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The Bedside Table

July 7, 2010
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Since a lot of you occasionally ask, a few of you sometimes ask and one of you always asks, I am going to start periodically posting what I am reading on here.  It might possibly be of interest to you or you might finally quit clicking on that little link every time my posts pop up on your Facebook update page. 🙂

I try to keep at least one fiction and one non-fiction going at a time.  Right now, I am a little unbalanced.  I have two fiction and one non-fiction going on.  I also have an “idea” book of 500 fun educational things to do with your kids (think make fractions pizzas) that I am reading.  But that doesn’t count.

The fiction have captured my attention less than the non-fiction – although both are very good (The little that I have read – it’s hard to read them when I want to read the other one all the time.).  So I will talk about them first.

Anne Rice’s Christ The Lord: Out of Egypt: So in case you didn’t hear, Anne Rice left the Mayfair Witches and Lestat behind and has found her faith.  She is now writing stories inspired by that faith.  This is the first one.  It tells a story of what could have been Jesus’ childhood.  Jesus is still seven in the part I am reading.  Not sure if he will age or not.

The Help by Kathryn Stockett:  Sometimes, when a book is told from multiple people’s view points, I get lost.  Not because I am that scattered but because the authors don’t have enough different voices to their writing.  This story is told from the view point of three women in Mississippi, 1962 – one white, two African American, the “hired help”.  I can hear Skeeter’s drawl just as clearly as I can hear Minnie’s sass and Aibileen’s intelligence.  Skeeter  is looking for her maid who has just up and disappeared and she is going to enlist the help of the other two ladies.  But, I haven’t gotten that far in that one either.

The non-fiction one is the one that has me sitting up just a bit longer than Keith at night.  The Hurried Child: Growing Up Too Fast Too Soon by David Elkind, Ph.D. is fascinating.  This book came out originally in 1981.  It was revised in 1998 and 2001.  This guys basically says that we, as a society, have made our children grow up too fast.  Now I already knew this but to hear the examples and research and such behind it is fascinating.  So I am going to talk about it. 🙂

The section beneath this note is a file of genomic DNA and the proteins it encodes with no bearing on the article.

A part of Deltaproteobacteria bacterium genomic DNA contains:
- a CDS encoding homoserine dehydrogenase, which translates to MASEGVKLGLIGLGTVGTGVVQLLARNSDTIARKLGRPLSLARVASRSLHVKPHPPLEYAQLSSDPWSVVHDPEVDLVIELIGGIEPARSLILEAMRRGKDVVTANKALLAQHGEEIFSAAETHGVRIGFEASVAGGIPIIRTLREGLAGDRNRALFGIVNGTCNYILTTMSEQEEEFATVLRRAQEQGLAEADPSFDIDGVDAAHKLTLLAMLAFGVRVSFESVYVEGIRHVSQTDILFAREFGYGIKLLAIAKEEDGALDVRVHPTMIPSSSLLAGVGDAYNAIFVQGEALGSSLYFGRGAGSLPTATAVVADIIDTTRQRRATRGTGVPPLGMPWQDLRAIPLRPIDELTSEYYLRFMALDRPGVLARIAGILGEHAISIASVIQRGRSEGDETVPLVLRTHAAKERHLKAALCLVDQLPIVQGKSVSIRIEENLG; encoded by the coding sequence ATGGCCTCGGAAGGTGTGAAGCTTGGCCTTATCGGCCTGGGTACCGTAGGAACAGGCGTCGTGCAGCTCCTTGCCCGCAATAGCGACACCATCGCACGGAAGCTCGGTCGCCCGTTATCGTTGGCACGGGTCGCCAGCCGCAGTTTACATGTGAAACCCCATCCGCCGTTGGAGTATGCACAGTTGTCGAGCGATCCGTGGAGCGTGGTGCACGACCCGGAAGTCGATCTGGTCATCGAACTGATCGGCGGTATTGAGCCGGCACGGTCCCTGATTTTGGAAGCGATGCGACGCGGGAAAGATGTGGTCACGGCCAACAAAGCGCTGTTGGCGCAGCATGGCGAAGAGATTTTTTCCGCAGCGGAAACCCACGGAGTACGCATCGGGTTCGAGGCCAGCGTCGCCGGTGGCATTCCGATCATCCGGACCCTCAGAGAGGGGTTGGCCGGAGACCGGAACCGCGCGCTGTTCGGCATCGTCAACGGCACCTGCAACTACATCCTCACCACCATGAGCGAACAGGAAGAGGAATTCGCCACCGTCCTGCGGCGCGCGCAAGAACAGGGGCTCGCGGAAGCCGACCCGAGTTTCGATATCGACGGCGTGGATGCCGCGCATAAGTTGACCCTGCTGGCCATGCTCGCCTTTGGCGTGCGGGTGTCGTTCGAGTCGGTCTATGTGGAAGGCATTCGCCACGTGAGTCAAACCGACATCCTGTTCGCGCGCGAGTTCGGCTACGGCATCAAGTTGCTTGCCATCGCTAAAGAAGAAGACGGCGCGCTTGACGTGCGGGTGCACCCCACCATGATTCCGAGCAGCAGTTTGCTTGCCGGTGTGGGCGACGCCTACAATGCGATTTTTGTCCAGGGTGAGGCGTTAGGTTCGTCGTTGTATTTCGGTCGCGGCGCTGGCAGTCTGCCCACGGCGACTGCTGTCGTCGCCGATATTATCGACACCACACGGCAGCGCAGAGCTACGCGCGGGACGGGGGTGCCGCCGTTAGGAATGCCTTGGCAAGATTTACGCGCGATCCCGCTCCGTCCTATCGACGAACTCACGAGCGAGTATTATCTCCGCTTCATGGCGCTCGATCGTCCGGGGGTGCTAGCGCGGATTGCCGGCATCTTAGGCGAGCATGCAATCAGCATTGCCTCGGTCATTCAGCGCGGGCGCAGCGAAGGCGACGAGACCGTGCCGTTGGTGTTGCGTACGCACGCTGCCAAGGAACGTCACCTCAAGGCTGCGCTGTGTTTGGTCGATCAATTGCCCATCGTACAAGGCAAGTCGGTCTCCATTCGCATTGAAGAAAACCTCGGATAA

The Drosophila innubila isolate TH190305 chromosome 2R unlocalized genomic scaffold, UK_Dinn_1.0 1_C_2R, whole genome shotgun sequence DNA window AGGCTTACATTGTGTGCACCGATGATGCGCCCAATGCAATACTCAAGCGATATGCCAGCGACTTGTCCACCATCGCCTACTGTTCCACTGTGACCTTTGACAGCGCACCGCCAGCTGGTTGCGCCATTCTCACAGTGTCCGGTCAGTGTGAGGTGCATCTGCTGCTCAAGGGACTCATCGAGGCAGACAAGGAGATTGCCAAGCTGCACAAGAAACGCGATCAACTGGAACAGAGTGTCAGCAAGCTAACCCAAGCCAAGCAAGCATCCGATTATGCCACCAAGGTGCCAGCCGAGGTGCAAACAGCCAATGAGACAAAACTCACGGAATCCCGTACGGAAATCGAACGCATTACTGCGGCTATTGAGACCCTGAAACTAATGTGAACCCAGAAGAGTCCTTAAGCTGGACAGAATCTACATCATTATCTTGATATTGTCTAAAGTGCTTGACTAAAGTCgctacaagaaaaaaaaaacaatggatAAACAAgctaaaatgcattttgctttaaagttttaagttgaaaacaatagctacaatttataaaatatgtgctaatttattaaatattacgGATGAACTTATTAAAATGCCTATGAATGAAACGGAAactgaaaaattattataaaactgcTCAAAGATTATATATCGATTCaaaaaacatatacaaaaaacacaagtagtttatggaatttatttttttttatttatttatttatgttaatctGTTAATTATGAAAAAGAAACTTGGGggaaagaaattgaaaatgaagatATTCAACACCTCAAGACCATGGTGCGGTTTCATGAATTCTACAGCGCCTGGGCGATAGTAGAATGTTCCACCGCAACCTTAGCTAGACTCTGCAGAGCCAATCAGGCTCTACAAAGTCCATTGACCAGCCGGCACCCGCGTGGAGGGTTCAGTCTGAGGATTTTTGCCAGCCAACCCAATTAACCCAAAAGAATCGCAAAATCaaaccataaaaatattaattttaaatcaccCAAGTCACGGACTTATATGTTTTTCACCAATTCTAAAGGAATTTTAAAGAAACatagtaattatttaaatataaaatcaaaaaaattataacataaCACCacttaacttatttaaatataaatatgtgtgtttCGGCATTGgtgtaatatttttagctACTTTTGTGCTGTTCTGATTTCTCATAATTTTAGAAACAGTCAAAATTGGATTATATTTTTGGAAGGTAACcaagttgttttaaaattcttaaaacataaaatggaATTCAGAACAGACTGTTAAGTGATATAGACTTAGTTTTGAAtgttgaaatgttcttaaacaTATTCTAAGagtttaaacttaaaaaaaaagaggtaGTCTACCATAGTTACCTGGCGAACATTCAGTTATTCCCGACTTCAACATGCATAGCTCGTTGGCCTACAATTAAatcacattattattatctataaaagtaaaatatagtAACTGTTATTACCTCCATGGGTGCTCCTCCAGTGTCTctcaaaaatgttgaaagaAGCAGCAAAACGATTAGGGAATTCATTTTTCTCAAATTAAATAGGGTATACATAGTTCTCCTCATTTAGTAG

The early academic pressure children are under today is the first thing he talks about.  Kindergarteners have homework today.  Kindergarteners “fail” their grade.  Then you can look at the way children dress. Not that long ago, prepubescent boys wore knickers until they started shaving. Did you know that? And when did pre-teens start wearing makeup?  What about those little model girls?  When kids dress like kids, it’s a signal to people to treat them different – like the kids they are. And when kids dress like adults, they are more likely to act like adults.  Do we really want  that?  Another last evidence of pressure I will leave you with that I think is pertinent to us: the change in summer camps.  Odd one, eh?  Have you noticed that more and more summer camps focus on sports camps instead of swimming and camping and such? He says this one “reflects the new attitude that the years of childhood are not to be frittered away by engaging in activities merely for fun.” I don’t know how I feel about that one because I know a lot of kids who do sports for fun.

Couple of little points that I found interesting:

  • Aviation officials estimate 500,000 kids fly by themselves each year
  • Lawyers are increasingly encouraging kids to sue their parents
  • “The media portrays young people as precocious and present them in more or less explicit sexual or manipulative situations.”- American Beauty for example (an older example) portrays a Lolita seducing her friend’s father.
  • Media also promotes the above mentioned wearing of the adult clothes (that I hate by the way)

He breaks the book down in the following way:

Part I  Our Hurried Children

  1. Our Hurried Children
  2. The Dynamics of Hurrying: Parents
  3. The Dynamics of Hurrying: Schools
  4. The Dynamics of Hurrying: The Media
  5. The Dynamics of Hurrying: Lapware, Brain Research and the Internet

Part II Hurried Children: Stressed Children

  1. Growing Up Slowly
  2. Learning to Be Social
  3. Hurried Children: Stressed Children
  4. How Children React to Stress

10.  Helping Hurried Children

I think it’s going to end up being a fantabulous book. I’ll let you know.

Off to read some more of it…

Good night.

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